>> is. You seem to think that the window proxy is referring to the same window
>> object before and after the navigation.
>
>
> The window proxy object identity does not change before and after the
> navigation.
>
> The window object the proxy is pointing to changes.
>
>> In fact, in most implementations that I'm aware of, there is the concept
>> of the "inner" and "outer" window.
>
>
> Yes, I'm well aware.
>
>> The "outer" window is the window proxy, which is the object that
>> implements the cross-origin access control.
>
>
> In Gecko, the cross-origin access control is actually implemented using a
> separate security membrane proxy whose target is the "outer" window. But
> sure.
>
>> In IE's implementation, the window proxy has no storage as a typical JS
>> var--it's only a semi-intelligent forwarder to its companion "inner" window.
>
>
> That's an IE implementation detail.  In Gecko, the "window proxy" is a JS
> proxy object with a proxy handler written in C++.  That, too, is an
> implementation detail.
>
> What matters here is what JS consumers see.  Consumers typically (there are
> some exceptions involving scope chains) just see the window proxy, yes?
>
> So when a script does:
>
>   Object.defineProperty(frames[0], "foo", { value: true; });
>
> It is defining a property on frames[0].  The fact that this is actually a
> proxy for some other object (the global inside that iframe) is somewhat of
> an implementation detail, again.  From the consumer's and the spec's point
> of view, frames[0] is something with some internal methods
> ([[GetOwnProperty]], [[DefineOwnProperty]], etc) which are implemented in
> some way.  Still from the spec's point of view, the implementation of these
> internal methods must satisfy
> <http://people.mozilla.org/~jorendorff/es6-draft.html#sec-invariants-of-the-essential-internal-methods>.
>
>> So, in your code sample, your "defineProperty" call forwarded to the
>> "inner" window where the property was defined.
>
>
> Sure.  I understand that.  As in, the proxy's [[DefineOwnProperty]] invoke's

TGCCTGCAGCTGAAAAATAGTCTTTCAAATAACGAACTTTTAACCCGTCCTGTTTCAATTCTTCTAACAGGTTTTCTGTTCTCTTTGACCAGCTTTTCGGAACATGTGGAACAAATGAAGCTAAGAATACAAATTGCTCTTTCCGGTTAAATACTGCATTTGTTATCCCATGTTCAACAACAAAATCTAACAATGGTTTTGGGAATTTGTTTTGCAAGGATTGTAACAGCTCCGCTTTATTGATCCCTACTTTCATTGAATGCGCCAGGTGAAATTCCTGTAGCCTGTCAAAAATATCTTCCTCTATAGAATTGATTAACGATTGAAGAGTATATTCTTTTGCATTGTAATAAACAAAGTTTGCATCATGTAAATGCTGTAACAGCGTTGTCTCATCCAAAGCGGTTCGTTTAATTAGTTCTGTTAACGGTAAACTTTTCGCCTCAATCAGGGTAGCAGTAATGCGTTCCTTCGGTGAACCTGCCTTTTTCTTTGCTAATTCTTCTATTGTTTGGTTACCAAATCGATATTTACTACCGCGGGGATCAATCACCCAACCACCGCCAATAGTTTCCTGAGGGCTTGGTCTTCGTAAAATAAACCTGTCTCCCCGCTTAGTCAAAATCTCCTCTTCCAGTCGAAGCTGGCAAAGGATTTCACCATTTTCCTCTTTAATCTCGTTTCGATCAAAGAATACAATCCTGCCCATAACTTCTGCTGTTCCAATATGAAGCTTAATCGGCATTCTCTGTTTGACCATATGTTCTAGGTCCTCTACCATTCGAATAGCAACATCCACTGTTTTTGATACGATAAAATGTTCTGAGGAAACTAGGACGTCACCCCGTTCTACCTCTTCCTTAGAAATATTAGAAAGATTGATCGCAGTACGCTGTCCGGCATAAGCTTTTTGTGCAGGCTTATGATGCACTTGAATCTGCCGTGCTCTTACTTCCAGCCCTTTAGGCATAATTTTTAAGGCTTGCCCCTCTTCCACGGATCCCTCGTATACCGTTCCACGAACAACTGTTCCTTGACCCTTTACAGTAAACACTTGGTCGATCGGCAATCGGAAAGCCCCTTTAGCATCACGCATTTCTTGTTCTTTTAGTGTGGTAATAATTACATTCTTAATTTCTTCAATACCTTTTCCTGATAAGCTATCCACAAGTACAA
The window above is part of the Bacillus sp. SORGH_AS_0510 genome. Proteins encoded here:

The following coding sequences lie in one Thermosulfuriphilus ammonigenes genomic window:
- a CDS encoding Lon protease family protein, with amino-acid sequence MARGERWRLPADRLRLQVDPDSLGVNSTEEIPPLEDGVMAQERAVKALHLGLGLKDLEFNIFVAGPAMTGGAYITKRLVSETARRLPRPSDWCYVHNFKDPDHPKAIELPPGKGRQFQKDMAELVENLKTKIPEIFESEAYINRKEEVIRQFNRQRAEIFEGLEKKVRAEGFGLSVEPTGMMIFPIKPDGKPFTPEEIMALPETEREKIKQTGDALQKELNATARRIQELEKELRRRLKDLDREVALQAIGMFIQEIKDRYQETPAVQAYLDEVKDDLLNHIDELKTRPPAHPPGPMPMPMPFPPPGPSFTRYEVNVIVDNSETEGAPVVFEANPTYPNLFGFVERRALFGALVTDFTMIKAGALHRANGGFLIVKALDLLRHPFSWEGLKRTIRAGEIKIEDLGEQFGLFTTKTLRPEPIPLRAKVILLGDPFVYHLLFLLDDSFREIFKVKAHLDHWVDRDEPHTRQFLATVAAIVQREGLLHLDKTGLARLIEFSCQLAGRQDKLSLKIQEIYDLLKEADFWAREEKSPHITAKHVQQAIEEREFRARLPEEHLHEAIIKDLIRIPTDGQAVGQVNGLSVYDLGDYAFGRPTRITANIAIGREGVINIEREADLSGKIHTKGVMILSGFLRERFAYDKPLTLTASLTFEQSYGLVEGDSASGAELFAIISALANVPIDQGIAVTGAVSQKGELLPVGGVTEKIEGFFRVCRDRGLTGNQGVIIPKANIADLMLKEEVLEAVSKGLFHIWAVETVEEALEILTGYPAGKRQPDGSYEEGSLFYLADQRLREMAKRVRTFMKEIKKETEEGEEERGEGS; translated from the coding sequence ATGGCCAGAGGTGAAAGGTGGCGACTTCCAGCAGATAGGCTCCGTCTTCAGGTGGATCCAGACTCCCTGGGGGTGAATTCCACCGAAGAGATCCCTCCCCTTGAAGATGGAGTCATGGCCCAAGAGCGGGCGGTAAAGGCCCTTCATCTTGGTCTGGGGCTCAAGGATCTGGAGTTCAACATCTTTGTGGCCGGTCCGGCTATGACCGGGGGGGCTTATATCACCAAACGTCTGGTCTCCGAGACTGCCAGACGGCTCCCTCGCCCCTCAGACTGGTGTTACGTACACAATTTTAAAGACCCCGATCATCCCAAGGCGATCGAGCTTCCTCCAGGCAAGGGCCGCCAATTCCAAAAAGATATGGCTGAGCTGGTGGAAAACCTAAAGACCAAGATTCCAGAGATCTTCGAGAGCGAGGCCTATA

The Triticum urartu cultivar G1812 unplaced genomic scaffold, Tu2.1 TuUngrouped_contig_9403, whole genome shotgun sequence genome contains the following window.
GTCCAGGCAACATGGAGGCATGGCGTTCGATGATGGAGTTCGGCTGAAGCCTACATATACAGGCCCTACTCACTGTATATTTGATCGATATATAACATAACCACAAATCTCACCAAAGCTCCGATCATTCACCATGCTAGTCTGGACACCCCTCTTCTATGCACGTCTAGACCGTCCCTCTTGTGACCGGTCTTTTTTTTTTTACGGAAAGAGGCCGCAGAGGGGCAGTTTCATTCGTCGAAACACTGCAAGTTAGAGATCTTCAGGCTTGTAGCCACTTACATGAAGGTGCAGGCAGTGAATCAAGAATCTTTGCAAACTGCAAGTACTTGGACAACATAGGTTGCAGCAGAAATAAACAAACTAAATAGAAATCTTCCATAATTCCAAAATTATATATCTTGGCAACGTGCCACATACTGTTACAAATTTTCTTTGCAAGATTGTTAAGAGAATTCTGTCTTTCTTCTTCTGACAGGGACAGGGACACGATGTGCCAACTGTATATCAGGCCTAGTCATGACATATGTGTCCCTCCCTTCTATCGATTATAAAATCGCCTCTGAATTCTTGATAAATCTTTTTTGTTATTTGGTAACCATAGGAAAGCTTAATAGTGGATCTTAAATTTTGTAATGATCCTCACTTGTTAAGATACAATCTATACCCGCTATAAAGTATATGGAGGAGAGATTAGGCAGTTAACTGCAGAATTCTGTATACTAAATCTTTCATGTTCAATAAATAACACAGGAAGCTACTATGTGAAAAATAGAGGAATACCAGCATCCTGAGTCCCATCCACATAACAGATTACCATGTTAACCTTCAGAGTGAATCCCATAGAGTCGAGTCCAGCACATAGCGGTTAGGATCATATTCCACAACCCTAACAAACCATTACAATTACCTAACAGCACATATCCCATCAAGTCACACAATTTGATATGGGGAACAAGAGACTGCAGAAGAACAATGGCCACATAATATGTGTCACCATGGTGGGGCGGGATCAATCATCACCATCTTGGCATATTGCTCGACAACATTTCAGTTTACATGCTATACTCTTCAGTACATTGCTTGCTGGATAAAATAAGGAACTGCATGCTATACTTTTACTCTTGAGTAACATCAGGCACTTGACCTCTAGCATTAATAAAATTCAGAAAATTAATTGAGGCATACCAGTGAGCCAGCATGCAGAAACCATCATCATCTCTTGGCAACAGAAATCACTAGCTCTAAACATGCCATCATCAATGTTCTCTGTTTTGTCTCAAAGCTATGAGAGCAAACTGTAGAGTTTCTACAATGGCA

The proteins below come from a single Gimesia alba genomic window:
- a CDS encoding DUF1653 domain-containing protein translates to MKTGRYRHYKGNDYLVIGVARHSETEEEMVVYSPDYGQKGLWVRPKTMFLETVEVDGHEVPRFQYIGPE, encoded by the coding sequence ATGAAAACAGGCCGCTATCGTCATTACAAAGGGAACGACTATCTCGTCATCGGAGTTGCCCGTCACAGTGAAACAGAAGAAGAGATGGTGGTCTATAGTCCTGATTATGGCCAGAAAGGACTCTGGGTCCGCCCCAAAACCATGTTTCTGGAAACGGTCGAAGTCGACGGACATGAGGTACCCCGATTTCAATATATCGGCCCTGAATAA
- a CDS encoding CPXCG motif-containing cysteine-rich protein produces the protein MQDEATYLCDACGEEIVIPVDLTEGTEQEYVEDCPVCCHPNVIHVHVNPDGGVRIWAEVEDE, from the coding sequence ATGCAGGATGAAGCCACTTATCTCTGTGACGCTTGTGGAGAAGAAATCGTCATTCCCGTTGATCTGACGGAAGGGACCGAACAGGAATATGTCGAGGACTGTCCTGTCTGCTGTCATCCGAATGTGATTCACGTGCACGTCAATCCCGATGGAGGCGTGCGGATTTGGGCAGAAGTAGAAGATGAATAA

> the target's [[DefineOwnProperty]].
>
>> After the navigation, the "inner" window was swapped out for a new one
>> (and whole new type system at that) which the existing window proxy ("outer"
>> window) now refers.
>
>
> Sure.
>
>> This gave the appearance of the non-configurable property disappearing
>
>
> This isn't about "appearance".  The relevant spec invariant for
> [[GetOwnProperty]], for example, is:
>
>   If P’s attributes other than [[Writable]] may change over time or
>   if the property might disappear, then P’s [[Configurable]] attribute
>   must be true.
>
> And Object.getOwnPropertyDescriptor is clearly defined to invoke
> [[GetOwnProperty]].
>
> So when a page does Object.getOwnPropertyDescriptor(window, "foo") this is
> invoking the window proxy's [[GetOwnProperty]].  That's allowed to do all
> sorts of stuff as long as it preserves the invariants involved, including
> the one I quote above.  The fact that the "disappearing" is due to the
> target changing is an implementation detail of the window proxy.
>
>> but in reality it would still be there if you could get a reference to the
>> "inner" window
>
>
> Which doesn't matter, because the consumer is not interacting with the
> "inner" window.
>
>> *I wonder if you can capture the inner window in a scope chain or closure
>> somehow
>
>
> Sure, for a scope chain.  Testcase at
> https://web.mit.edu/bzbarsky/www/testcases/windowproxy/use-old-window-1.html

That page demands a client certificate. Is that intentional?


> shows "OLD WINDOW" on the first line in Firefox, Chrome, and Safari.  In
> IE11 it throws a "Can't execute code from a freed script" exception; I can't
> find anything in the specs that allows that, fwiw.
>
>> so that you could observe that "foo" is still there even though you can't
>> directly see it anymore?
>
>
> Absolutely.
>
>> I think that might work if the executing code was defined in the old
>> iframe's environment and executed after navigation...
>
>
> Right.
>
> But we're not talking about indirect probes like this here, just about the
> basic invariants object internal methods are supposed to preserve.
>
>
> -Boris
> _______________________________________________
> es-discuss mailing list
> [hidden email]
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Re: Figuring out the behavior of WindowProxy in the face of non-configurable properties

Boris Zbarsky
On 12/4/14, 4:45 PM, Mark Miller wrote:
> On Thu, Dec 4, 2014 at 4:32 PM, Boris Zbarsky <[hidden email]> wrote:
>> Sure, for a scope chain.  Testcase at
>> https://web.mit.edu/bzbarsky/www/testcases/windowproxy/use-old-window-1.html
>
> That page demands a client certificate. Is that intentional?